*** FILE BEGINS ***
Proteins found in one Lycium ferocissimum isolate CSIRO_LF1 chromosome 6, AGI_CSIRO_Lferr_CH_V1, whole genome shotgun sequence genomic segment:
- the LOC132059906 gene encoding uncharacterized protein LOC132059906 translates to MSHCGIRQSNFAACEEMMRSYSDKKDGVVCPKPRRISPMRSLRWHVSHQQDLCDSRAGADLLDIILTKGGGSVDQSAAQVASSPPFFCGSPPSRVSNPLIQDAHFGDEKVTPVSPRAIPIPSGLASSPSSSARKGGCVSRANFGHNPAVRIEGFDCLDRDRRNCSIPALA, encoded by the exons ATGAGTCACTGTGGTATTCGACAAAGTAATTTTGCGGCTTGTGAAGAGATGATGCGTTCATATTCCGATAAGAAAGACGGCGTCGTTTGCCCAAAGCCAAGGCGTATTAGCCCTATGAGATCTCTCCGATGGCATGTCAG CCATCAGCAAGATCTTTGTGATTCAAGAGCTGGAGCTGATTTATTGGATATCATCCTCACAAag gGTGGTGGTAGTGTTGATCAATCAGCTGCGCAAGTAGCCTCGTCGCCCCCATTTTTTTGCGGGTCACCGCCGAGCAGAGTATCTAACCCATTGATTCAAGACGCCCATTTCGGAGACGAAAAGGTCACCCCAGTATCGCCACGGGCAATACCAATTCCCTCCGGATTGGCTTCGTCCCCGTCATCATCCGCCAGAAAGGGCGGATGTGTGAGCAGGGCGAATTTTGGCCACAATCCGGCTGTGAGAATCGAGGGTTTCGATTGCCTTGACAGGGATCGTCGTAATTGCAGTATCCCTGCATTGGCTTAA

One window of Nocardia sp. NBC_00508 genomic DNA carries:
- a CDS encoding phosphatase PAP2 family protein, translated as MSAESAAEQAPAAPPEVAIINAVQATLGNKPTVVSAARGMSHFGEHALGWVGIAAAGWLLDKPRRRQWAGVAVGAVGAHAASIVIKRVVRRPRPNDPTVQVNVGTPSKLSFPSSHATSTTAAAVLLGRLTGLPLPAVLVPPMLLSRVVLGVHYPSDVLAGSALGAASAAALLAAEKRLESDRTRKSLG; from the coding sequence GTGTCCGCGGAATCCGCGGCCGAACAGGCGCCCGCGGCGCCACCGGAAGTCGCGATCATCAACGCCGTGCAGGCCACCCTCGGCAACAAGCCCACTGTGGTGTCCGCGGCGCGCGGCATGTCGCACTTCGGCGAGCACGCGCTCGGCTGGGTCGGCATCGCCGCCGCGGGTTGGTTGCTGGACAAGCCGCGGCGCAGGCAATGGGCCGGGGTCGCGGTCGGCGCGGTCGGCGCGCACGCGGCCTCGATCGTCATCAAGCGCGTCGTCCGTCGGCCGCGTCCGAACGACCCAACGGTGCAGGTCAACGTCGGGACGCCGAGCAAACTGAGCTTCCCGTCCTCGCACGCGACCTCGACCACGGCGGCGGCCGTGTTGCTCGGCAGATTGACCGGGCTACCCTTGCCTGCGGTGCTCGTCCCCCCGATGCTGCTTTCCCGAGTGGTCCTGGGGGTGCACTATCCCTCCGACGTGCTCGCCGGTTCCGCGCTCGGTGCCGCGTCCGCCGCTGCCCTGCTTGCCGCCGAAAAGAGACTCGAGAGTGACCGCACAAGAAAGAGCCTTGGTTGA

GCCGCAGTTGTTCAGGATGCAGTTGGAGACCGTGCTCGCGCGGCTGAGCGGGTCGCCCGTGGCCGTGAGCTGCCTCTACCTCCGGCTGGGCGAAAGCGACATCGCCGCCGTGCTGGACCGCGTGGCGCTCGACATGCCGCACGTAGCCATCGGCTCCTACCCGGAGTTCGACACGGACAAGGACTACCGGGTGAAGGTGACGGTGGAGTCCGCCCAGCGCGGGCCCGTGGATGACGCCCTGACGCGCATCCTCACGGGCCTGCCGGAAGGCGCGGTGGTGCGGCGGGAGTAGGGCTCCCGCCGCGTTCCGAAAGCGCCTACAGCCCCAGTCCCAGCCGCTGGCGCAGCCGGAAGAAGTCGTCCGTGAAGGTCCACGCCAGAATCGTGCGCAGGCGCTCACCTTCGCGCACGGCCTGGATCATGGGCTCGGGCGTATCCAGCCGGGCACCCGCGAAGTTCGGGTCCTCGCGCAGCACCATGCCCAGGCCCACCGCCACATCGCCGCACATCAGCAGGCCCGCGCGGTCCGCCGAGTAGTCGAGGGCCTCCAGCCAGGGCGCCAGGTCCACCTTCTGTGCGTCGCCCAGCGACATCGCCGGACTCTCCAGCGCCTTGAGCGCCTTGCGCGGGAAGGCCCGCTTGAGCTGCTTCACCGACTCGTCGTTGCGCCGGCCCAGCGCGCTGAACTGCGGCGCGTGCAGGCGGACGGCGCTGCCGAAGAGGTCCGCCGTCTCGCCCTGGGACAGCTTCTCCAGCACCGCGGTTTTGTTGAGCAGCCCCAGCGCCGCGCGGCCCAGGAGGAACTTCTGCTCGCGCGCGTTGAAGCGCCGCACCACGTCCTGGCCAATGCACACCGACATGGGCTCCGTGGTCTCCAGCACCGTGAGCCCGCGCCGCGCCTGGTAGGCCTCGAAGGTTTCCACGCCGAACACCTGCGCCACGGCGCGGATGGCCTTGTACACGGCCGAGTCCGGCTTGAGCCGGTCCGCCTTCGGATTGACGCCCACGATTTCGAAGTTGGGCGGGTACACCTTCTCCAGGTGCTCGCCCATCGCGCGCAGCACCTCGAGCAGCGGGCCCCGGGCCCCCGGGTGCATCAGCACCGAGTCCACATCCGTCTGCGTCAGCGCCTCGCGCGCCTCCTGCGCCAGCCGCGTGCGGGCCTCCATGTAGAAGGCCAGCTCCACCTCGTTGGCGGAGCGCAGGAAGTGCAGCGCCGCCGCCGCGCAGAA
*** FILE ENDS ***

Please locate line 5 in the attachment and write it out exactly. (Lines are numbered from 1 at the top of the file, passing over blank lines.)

GCCGCAGTTGTTCAGGATGCAGTTGGAGACCGTGCTCGCGCGGCTGAGCGGGTCGCCCGTGGCCGTGAGCTGCCTCTACCTCCGGCTGGGCGAAAGCGACATCGCCGCCGTGCTGGACCGCGTGGCGCTCGACATGCCGCACGTAGCCATCGGCTCCTACCCGGAGTTCGACACGGACAAGGACTACCGGGTGAAGGTGACGGTGGAGTCCGCCCAGCGCGGGCCCGTGGATGACGCCCTGACGCGCATCCTCACGGGCCTGCCGGAAGGCGCGGTGGTGCGGCGGGAGTAGGGCTCCCGCCGCGTTCCGAAAGCGCCTACAGCCCCAGTCCCAGCCGCTGGCGCAGCCGGAAGAAGTCGTCCGTGAAGGTCCACGCCAGAATCGTGCGCAGGCGCTCACCTTCGCGCACGGCCTGGATCATGGGCTCGGGCGTATCCAGCCGGGCACCCGCGAAGTTCGGGTCCTCGCGCAGCACCATGCCCAGGCCCACCGCCACATCGCCGCACATCAGCAGGCCCGCGCGGTCCGCCGAGTAGTCGAGGGCCTCCAGCCAGGGCGCCAGGTCCACCTTCTGTGCGTCGCCCAGCGACATCGCCGGACTCTCCAGCGCCTTGAGCGCCTTGCGCGGGAAGGCCCGCTTGAGCTGCTTCACCGACTCGTCGTTGCGCCGGCCCAGCGCGCTGAACTGCGGCGCGTGCAGGCGGACGGCGCTGCCGAAGAGGTCCGCCGTCTCGCCCTGGGACAGCTTCTCCAGCACCGCGGTTTTGTTGAGCAGCCCCAGCGCCGCGCGGCCCAGGAGGAACTTCTGCTCGCGCGCGTTGAAGCGCCGCACCACGTCCTGGCCAATGCACACCGACATGGGCTCCGTGGTCTCCAGCACCGTGAGCCCGCGCCGCGCCTGGTAGGCCTCGAAGGTTTCCACGCCGAACACCTGCGCCACGGCGCGGATGGCCTTGTACACGGCCGAGTCCGGCTTGAGCCGGTCCGCCTTCGGATTGACGCCCACGATTTCGAAGTTGGGCGGGTACACCTTCTCCAGGTGCTCGCCCATCGCGCGCAGCACCTCGAGCAGCGGGCCCCGGGCCCCCGGGTGCATCAGCACCGAGTCCACATCCGTCTGCGTCAGCGCCTCGCGCGCCTCCTGCGCCAGCCGCGTGCGGGCCTCCATGTAGAAGGCCAGCTCCACCTCGTTGGCGGAGCGCAGGAAGTGCAGCGCCGCCGCCGCGCAGAA